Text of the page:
Mark Smith, managing director of Adelco, explores the changing market of the DTG and digital textile print sector
It is widely accepted that digital garment printing has come of age in recent years and now not only has a viable market share, but is also making inroads into new market sectors as well as expanding in its existing sectors.
Ecommerce, including personalisation, has been the most viable sector for DTG printing and has seen the largest growth of multi-system print companies and has the highest output of all DTG sectors. This covers both in-house printing at the larger ecommerce sites and those companies providing fulfilment for ecommerce websites that prefer to outsource their production to existing DTG print specialists.
Many renowned companies, such as Vistaprint, Moonpig, Photobox and Amazon, have their own in-house DTG print set-up for their ecommerce platforms, while numerous DTG printers market and sell their printed merchandise on platforms such as Amazon and Ebay.
There is also a surprising number of websites that are not commonly known, yet supply significant quantities of DTG printed merchandise, either from their own in-house print unit or from outsourced print fulfilment. This marketplace is seeing tremendous growth and seems to have few boundaries to its future growth potential. DTG printing has been the ideal solution for this low quantity and often individual print fulfilment. Continuous improvement in system stability, production output and reduction in print costs all help ramp up the growth potential in this arena.
Several large fashion and sportswear retail companies have had considerable success adding DTG to their high street retail outlets, using DTG systems both to draw customers into their retail space, and for on-the-spot garment personalisation. There are also increasing signs that major fashionwear and sportswear retail brands are exploring higher volume print-on-demand through DTG, both in-house and through fulfilment. This is a new and exciting area for expansion.
DTG has enabled on-the-spot personalisation in retail stores [Printed on the Kornit Avalanche HD6]
Contract screen printing
Recent product launches from various DTG system manufacturers, particularly those already with higher output models, have resulted in major advances in print quality, system output, wash/rub tests and the quality of the finished product. The real gamechanger over the last year, however, has been the vast change in per unit print costs on these high output systems. This has resulted in several of the large conventional printers in the UK and worldwide either completely or partially replacing screen print with digital print. The savings in overheads, labour costs and the ‘go to press‘ time have enabled traditional screen printers to see a true cost benefit of digital over conventional print. It‘s been a long time coming, but finally conventional textile printers are making this change from screen to digital to produce their existing output rather than looking at new markets to justify a move into digital print.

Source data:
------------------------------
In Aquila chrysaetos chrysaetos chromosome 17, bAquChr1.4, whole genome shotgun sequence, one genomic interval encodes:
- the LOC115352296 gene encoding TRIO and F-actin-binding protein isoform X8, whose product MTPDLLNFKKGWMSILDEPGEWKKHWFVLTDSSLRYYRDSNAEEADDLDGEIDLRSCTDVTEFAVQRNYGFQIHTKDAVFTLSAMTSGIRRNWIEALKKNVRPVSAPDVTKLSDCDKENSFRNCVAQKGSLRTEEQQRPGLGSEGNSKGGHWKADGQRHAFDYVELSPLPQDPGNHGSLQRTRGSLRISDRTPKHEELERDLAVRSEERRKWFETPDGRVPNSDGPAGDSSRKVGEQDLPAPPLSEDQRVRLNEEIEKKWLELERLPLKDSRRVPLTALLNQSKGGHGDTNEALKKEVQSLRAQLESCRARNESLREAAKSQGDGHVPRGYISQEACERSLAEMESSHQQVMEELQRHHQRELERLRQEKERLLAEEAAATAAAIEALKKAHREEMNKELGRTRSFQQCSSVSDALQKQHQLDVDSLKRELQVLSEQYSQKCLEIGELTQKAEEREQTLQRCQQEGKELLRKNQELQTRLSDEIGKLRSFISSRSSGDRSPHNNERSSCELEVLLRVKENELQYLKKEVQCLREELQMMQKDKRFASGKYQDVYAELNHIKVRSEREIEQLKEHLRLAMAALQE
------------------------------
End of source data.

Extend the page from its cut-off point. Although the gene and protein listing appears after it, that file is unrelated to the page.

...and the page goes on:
Another limitation of DTG for conventional printers has been the colour gamut range achievable through DTG and the ability to hit spot colour requirements accurately. The introduction of six-colour digital print combinations, such as that seen in the Kornit Storm Hexa and Avalanche Hexa printers, and the introduction of high-end RIP software with colour matching capabilities, means that this issue is now mostly covered.
The above appraisals are all based on fully digital print output. Hybrid digital printers, where a digital colour image is overprinted on a screen printed white base, have also seen a significant improvement in print speeds and the quality of the finished product over the last two years.
Hybrid digital is most suitable for low to medium runs, not for individual print output, and therefore lends itself more to the existing conventional contract print, fashionwear and sportswear markets. There are not a significant number of systems installed in the UK or Europe as of yet, but they are more common in south-east Asia. The advantages of hybrid over fully digital print output is the lower cost of print as the white ink is screen printed, with only colour digital ink used. The fact that DTG print costs are reducing so significantly, however, means that the savings in print costs between hybrid and DTG are ever reducing. Another advantage of hybrid systems is that they make it easy to combine digital print with speciality inks, spot colours, foil and flock etc.
Home furnishing and eco-fashionwear
Similar to DTG, digital roll-to-roll printing has also seen a major shift towards digital print. To date this has been most prominent in the print-on-demand sector. Major retail sportswear and fashionwear companies, however, are increasingly looking to their suppliers to reduce the huge water consumption associated with the preparation and post-treatment of printed fabrics. The fabric print sector is one of the largest consumers of water, and is often based in locations that have the most difficulty in providing such water quantities to sustain their textile print output.
Recent advances in digital roll-to-roll print systems have seen an almost total drop in water consumption through advances in digital print using pigment ink systems with in- line fabric treatment. Similar increases in system output and reduction in print costs will without doubt increase the effect that digital print has in this market sector. My own experience in textile print over the last 30 years originated in conventional screen printing systems and that market is unquestionably here to stay for the foreseeable future. However, I have no doubt that the future of print for the textile market is digital.